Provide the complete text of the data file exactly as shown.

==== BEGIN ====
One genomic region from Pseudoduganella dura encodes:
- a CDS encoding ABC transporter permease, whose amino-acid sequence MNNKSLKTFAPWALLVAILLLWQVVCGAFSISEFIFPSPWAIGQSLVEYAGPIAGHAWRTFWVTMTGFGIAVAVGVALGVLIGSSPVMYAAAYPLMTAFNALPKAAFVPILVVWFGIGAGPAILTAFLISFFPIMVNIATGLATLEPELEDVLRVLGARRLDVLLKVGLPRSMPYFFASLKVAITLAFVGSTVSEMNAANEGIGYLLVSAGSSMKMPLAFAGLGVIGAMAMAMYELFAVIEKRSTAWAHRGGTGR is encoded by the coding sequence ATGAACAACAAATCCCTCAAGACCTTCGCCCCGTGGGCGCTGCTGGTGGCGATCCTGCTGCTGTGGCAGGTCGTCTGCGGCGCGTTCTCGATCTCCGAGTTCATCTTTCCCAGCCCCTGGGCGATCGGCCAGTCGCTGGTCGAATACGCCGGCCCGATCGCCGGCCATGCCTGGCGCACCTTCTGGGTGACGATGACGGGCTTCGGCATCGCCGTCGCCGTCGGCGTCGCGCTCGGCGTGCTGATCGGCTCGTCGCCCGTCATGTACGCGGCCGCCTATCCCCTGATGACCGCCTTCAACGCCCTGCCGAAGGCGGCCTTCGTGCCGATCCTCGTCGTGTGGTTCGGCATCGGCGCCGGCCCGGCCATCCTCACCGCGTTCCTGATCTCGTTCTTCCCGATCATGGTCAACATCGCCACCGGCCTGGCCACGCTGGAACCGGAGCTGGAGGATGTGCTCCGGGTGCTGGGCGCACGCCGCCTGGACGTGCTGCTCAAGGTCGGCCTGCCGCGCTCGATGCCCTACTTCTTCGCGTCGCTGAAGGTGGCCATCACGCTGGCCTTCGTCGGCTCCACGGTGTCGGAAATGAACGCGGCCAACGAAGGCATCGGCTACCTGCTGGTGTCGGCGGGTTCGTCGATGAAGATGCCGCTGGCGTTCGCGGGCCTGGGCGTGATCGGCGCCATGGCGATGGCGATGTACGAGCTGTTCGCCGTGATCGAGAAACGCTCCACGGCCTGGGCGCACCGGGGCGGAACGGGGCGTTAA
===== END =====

One genomic region from Pseudoduganella dura encodes:
- a CDS encoding ABC transporter permease, whose amino-acid sequence MNNKSLKTFAPWALLVAILLLWQVVCGAFSISEFIFPSPWAIGQSLVEYAGPIAGHAWRTFWVTMTGFGIAVAVGVALGVLIGSSPVMYAAAYPLMTAFNALPKAAFVPILVVWFGIGAGPAILTAFLISFFPIMVNIATGLATLEPELEDVLRVLGARRLDVLLKVGLPRSMPYFFASLKVAITLAFVGSTVSEMNAANEGIGYLLVSAGSSMKMPLAFAGLGVIGAMAMAMYELFAVIEKRSTAWAHRGGTGR is encoded by the coding sequence ATGAACAACAAATCCCTCAAGACCTTCGCCCCGTGGGCGCTGCTGGTGGCGATCCTGCTGCTGTGGCAGGTCGTCTGCGGCGCGTTCTCGATCTCCGAGTTCATCTTTCCCAGCCCCTGGGCGATCGGCCAGTCGCTGGTCGAATACGCCGGCCCGATCGCCGGCCATGCCTGGCGCACCTTCTGGGTGACGATGACGGGCTTCGGCATCGCCGTCGCCGTCGGCGTCGCGCTCGGCGTGCTGATCGGCTCGTCGCCCGTCATGTACGCGGCCGCCTATCCCCTGATGACCGCCTTCAACGCCCTGCCGAAGGCGGCCTTCGTGCCGATCCTCGTCGTGTGGTTCGGCATCGGCGCCGGCCCGGCCATCCTCACCGCGTTCCTGATCTCGTTCTTCCCGATCATGGTCAACATCGCCACCGGCCTGGCCACGCTGGAACCGGAGCTGGAGGATGTGCTCCGGGTGCTGGGCGCACGCCGCCTGGACGTGCTGCTCAAGGTCGGCCTGCCGCGCTCGATGCCCTACTTCTTCGCGTCGCTGAAGGTGGCCATCACGCTGGCCTTCGTCGGCTCCACGGTGTCGGAAATGAACGCGGCCAACGAAGGCATCGGCTACCTGCTGGTGTCGGCGGGTTCGTCGATGAAGATGCCGCTGGCGTTCGCGGGCCTGGGCGTGATCGGCGCCATGGCGATGGCGATGTACGAGCTGTTCGCCGTGATCGAGAAACGCTCCACGGCCTGGGCGCACCGGGGCGGAACGGGGCGTTAA